Posted At: September 28, 2012 12:45 P.M.
by Jessica Colburn
When choosing a challenging game, one does not immediately think of Bingo — do you?
I decided I wanted to both challenge and test my PR skills by playing this game at my first Alabama Public Relations Society of America meeting.
To begin my challenge, I created a PRSA Bingo board by dividing my stakeholders and PR tasks up across the game card. I then eagerly awaited the first Tuesday of September for the monthly Alabama PRSA meeting.
That morning on the way to Birmingham, Ala., I briefly updated my Public Relations Student Society of America companions on my plan of action for the meeting. How would I complete the board before we left?
One thing I knew for sure was that I was going to have to be selfish if I wanted to take every opportunity that presented itself. It’s every man for himself in the real world, and that rule applies to networking, too.
I am proud to say I was successful in reaching my goal and completed a line of my Bingo board that day! Through my challenge, I learned a few tips and noted opportunities for having the best PRSA experience:
- Eat last. As a foodie, I understand this can be a challenge (especially when there is southern BBQ on the table!). However, I found that this was the best time to socialize and network with professionals. Whether waiting in line or sitting with them as they eat, I noted this was the best chance to meet someone new and have their full attention. At the beginning of the PRSA meeting, people are mingling and there are fewer opportunities, because most professionals are catching up with their colleagues.
- Don’t forget the editors. As you can see on my board, I left off a professional I was not expecting to be there — news editors! I met two Birmingham News editors while at PRSA. These are invaluable contacts to have throughout your career.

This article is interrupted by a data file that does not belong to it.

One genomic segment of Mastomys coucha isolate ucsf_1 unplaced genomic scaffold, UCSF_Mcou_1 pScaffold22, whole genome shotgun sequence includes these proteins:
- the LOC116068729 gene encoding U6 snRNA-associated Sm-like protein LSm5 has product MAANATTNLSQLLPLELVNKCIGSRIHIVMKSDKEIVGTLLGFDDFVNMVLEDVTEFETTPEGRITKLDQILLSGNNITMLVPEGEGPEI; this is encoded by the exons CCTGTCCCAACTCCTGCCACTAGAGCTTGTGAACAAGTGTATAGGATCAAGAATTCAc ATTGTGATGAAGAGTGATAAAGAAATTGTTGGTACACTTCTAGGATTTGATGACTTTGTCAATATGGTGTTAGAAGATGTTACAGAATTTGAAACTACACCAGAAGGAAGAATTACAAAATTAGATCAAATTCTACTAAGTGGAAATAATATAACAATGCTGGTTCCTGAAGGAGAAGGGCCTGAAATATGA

- Connect with fellow students, too. I was not expecting to meet so many recent graduates and current students at PRSA. Don’t forget these connections are just as important as the executive VPs in the room. They may be your future co-workers.
- Enjoy the session. One of my favorite parts of the PRSA luncheon was the APR pinning ceremony. A few Alabama PRSA professionals received their APR accreditation, and it was inspiring to watch them talk about their experience surrounded by their family and supporters. It helps to know we are all working toward a bigger goal, together — even as professionals.
- Follow through. Lastly, please don’t forget to send an email to each of your new connections. You may have won them over at PRSA, but they most likely won’t remember you tomorrow. A simple “thank you/it was nice to meet you” email will suffice, but wouldn’t it be better if you also offered your assistance? While at the meeting, I met a PRSA member who is helping to plan the Student Summit. He told me he was facing challenges with what type of events and sessions to create that would encourage attendees. I noted this on his business card and am now in dialogue with him about the conference, today!
Remember, a physical game board is not necessary, but strategy is essential to making the most out of your PRSA chapter meetings.